My reasoning behind adding the distilled water to the mix and letting it stand overnight, is that the water will absorb any free Vitamin C from the mix which will then be encapsulated with the new spoon of lecithin the next morning.

Likewise I don't pre-soak the lecithin in the distilled water before adding vitamin C, it's going to absorb surrounding liquid anyway, why not make sure that surrounding liquid has been saturated with vitamin C beforehand.

Vitamin C supposedly degrades in temps above 32 degrees C, hence my short run-time in the ultrasonic device and the cooling down period in the fridge.

The photos used in this step weren't all from the same batch, the orange mix is the Vita-C 2000 and was used to better illustrate the jello state after the first 10min ultrasonic mixing cycle.

It's my experience that the Big Ceee calcium ascorbate doesn't mix as well as the Vita-C 2000, some experimentation might be required for other vitamin C powders.

*Update 11/08/2014*

I've had good success using Solgar brand L-Ascorbic Acid. I used 10g of vitamin C powder in 200ml of distilled water with 2 tablespoons (27g) of lecithin. The mix was ultrasonically mixed for 10min after the initial blending, the jello state was reached with final temp was between 29 and 30 degrees, after another blend cycle the mix was refrigerated overnight. Testing was done the next morning after another 10min ultrasonic mix, after waiting approx a minute for the 1/8th inch foam layer to develop.

Step 4: Testing the Level of Encapsulation

This is known as the Brooks Bradley test after the individual who presented the procedure.

Basically this tests the level of ascorbic acid encapsulation by adding a reagent and measuring the subsequent reaction.

It is done as follows: In a 12oz (340ml) drinking glass or similar jar, pour 4oz (112ml) of your encapsulated mix.

Next mix a 1/4 level teaspoon of common household bicarbonate of soda (NOT baking powder) in 1oz of distilled water, then pour the soda bicarb gently into the encapsulated mix while gently stirring.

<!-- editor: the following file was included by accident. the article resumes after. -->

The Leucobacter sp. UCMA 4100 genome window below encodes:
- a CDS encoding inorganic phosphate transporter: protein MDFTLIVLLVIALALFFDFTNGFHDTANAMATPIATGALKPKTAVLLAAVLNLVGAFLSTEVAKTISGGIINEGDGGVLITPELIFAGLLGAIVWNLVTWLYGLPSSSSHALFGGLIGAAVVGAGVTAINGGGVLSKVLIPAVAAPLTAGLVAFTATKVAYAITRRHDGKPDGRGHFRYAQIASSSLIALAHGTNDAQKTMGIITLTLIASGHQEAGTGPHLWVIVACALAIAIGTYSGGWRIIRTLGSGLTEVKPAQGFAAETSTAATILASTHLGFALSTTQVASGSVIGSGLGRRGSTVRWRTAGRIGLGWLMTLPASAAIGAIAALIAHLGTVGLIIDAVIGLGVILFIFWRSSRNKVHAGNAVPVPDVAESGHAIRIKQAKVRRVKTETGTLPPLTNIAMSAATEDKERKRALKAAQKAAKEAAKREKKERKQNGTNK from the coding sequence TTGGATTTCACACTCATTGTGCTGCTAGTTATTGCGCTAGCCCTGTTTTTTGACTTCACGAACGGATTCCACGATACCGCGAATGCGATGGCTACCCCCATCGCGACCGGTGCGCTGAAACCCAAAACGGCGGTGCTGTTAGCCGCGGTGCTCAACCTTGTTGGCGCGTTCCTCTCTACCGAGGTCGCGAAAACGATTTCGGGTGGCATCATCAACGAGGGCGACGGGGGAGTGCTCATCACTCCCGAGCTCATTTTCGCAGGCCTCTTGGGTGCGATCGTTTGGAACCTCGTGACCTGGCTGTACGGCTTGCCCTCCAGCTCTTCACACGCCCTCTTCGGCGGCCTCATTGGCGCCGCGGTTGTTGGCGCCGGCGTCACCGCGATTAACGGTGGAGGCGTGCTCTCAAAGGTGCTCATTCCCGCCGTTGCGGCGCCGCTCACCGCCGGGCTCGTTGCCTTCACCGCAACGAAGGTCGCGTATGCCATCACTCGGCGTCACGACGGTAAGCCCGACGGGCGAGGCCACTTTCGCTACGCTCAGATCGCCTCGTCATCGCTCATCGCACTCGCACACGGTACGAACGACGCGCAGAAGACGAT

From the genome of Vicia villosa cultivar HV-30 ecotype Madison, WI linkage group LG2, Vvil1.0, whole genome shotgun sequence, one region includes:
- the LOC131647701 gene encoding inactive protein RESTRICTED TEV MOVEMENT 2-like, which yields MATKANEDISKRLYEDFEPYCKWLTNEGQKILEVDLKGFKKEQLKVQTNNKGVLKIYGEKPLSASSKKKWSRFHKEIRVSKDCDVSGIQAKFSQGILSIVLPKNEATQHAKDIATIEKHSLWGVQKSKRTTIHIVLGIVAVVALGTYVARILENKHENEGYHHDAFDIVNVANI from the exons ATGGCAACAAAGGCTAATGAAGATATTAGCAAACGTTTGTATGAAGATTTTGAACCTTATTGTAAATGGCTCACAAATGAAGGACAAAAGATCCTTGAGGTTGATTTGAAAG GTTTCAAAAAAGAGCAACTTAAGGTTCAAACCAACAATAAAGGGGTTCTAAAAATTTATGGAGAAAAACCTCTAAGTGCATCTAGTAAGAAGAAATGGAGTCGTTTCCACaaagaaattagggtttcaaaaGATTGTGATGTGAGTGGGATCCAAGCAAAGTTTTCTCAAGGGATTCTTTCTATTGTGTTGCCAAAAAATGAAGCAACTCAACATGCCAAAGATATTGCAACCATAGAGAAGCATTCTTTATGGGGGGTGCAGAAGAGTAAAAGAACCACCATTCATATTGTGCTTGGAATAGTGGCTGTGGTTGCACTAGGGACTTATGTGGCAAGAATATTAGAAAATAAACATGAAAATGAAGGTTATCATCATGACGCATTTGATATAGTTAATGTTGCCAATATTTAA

The resulting foam layer created by the soda bicarb reacting with the unencapsulated ascorbic acid portion of your mix is measured with an imperial ruler.

If the layer is 1/2 inch then encapsulation is about 50%

3/8 inch then encapsulation is about 60%

1/8 inch then encapsulation is about 75%

A buffered calcium ascorbate produces no foam reaction as can be seen in the photo, its very probable that sodium ascorbate would behave in a similar manner.

I used some Vita-C 2000 to test my method and measured a foam layer slightly bigger than 1/8 inch which I imagine to be about 70% encapsulation, as seen in the last photo in this step.

Step 5: Some Parting Thoughts

My method is by no means the only way of going about it, but my experience has led to the process that I've used.

The end product is a rather unpleasant mix of sour and oily and so I add a teaspoon of blackstrap molasses after the ultrasonic mixing while the mix is still warm, this accounts for the light coffee color in the last photo.

Recommended dosage is a shot (1oz) first thing in the morning on an empty stomach and don't eat anything for 15mins thereafter.

Whether you stir continuously or gently or more vigorously is largely irrelevant, suffice to say that we're stirring to ensure a uniform mix. I stir frequently, 2 or 3 times every 99sec cycle, for what it's worth.

I shouldn't have to say so, but I will anyway... DON'T use the ultrasonic cleaner for this LET (liposomal encapsulation technology) process as the same one that you used to clean your carburetor/glasses/watch strap.

The best way to clean a new ultrasonic device, is to do a few cycles on the timer with a full load of distilled water, this will leach out any unpleasantries. On a whim I measured the TDS of a batch of distilled water after 2 x 99sec cycles, it was 5ppm as opposed to 3ppm from the bottle, i.e. very clean.

Exercise caution and do some research before running around encapsulating everything you cast your eye upon, the only other substance I've heard of being encapsulated is Glutathione, but it's not available locally and so I have no experience in that area.

<p>For anyone living in the UK, your can find a selection of ultrasonic cleaners here: www.bestultrasonic.co.uk</p>
<p>Wow man, you always mess with way awesome stuff.</p><p>This is great, I was looking for better absorb-able vita c's</p><p>Where do you find ultrasonic cleaners, is basically the same as a cold mist maker one often see in garden ponds?</p>
<p>Thanks, I have the time and freedom to dabble in areas of interest. :)</p><p>Nope, not the cold mist or humidifiers, its whats commonly referred to as jewelry or cell phone cleaners, at least 50 watts, so none of the battery ones used for denture cleaning.</p><p>I picked my 300ml 50W one up on www.bidorbuy.co.za with a search for ultrasonic cleaners.</p>
<p>Super cool work - was thinking to incapsulate UVA and UVB filters to improve sun lotions.</p>